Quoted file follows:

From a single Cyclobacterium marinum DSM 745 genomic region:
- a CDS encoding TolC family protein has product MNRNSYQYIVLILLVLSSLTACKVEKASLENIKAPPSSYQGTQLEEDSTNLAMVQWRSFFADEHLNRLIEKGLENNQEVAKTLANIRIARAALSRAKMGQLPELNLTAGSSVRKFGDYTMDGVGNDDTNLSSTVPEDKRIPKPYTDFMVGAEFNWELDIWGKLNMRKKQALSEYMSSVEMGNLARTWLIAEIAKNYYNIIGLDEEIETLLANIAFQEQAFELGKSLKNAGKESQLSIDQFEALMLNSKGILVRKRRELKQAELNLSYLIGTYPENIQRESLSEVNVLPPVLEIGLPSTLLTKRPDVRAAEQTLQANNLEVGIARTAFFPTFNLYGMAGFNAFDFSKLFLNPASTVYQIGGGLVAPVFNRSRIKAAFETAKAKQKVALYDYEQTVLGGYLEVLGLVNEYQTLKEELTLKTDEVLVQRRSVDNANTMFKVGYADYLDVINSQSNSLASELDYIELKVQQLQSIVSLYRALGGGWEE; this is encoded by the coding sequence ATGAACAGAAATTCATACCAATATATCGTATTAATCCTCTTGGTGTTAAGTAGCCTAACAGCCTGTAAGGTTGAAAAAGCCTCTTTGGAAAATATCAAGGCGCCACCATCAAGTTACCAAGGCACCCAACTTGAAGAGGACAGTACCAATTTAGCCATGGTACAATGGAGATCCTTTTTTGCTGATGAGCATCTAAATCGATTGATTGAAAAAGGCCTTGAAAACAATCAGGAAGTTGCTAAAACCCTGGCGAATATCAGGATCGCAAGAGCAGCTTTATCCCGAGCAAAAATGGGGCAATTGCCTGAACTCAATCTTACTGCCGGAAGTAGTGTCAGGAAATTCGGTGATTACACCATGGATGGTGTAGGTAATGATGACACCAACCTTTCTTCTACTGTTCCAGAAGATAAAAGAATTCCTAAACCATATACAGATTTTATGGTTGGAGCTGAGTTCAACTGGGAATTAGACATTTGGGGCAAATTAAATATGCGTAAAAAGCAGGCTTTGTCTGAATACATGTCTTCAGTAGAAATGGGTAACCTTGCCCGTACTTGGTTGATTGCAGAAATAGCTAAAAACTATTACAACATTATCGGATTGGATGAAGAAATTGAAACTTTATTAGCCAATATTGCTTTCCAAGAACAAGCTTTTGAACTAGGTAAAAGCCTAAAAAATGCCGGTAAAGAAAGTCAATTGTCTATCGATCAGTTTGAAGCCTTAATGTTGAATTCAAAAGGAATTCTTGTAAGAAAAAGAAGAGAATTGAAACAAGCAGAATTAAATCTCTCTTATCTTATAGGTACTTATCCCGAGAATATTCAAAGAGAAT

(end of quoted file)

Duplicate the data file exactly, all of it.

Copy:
From a single Cyclobacterium marinum DSM 745 genomic region:
- a CDS encoding TolC family protein has product MNRNSYQYIVLILLVLSSLTACKVEKASLENIKAPPSSYQGTQLEEDSTNLAMVQWRSFFADEHLNRLIEKGLENNQEVAKTLANIRIARAALSRAKMGQLPELNLTAGSSVRKFGDYTMDGVGNDDTNLSSTVPEDKRIPKPYTDFMVGAEFNWELDIWGKLNMRKKQALSEYMSSVEMGNLARTWLIAEIAKNYYNIIGLDEEIETLLANIAFQEQAFELGKSLKNAGKESQLSIDQFEALMLNSKGILVRKRRELKQAELNLSYLIGTYPENIQRESLSEVNVLPPVLEIGLPSTLLTKRPDVRAAEQTLQANNLEVGIARTAFFPTFNLYGMAGFNAFDFSKLFLNPASTVYQIGGGLVAPVFNRSRIKAAFETAKAKQKVALYDYEQTVLGGYLEVLGLVNEYQTLKEELTLKTDEVLVQRRSVDNANTMFKVGYADYLDVINSQSNSLASELDYIELKVQQLQSIVSLYRALGGGWEE; this is encoded by the coding sequence ATGAACAGAAATTCATACCAATATATCGTATTAATCCTCTTGGTGTTAAGTAGCCTAACAGCCTGTAAGGTTGAAAAAGCCTCTTTGGAAAATATCAAGGCGCCACCATCAAGTTACCAAGGCACCCAACTTGAAGAGGACAGTACCAATTTAGCCATGGTACAATGGAGATCCTTTTTTGCTGATGAGCATCTAAATCGATTGATTGAAAAAGGCCTTGAAAACAATCAGGAAGTTGCTAAAACCCTGGCGAATATCAGGATCGCAAGAGCAGCTTTATCCCGAGCAAAAATGGGGCAATTGCCTGAACTCAATCTTACTGCCGGAAGTAGTGTCAGGAAATTCGGTGATTACACCATGGATGGTGTAGGTAATGATGACACCAACCTTTCTTCTACTGTTCCAGAAGATAAAAGAATTCCTAAACCATATACAGATTTTATGGTTGGAGCTGAGTTCAACTGGGAATTAGACATTTGGGGCAAATTAAATATGCGTAAAAAGCAGGCTTTGTCTGAATACATGTCTTCAGTAGAAATGGGTAACCTTGCCCGTACTTGGTTGATTGCAGAAATAGCTAAAAACTATTACAACATTATCGGATTGGATGAAGAAATTGAAACTTTATTAGCCAATATTGCTTTCCAAGAACAAGCTTTTGAACTAGGTAAAAGCCTAAAAAATGCCGGTAAAGAAAGTCAATTGTCTATCGATCAGTTTGAAGCCTTAATGTTGAATTCAAAAGGAATTCTTGTAAGAAAAAGAAGAGAATTGAAACAAGCAGAATTAAATCTCTCTTATCTTATAGGTACTTATCCCGAGAATATTCAAAGAGAAT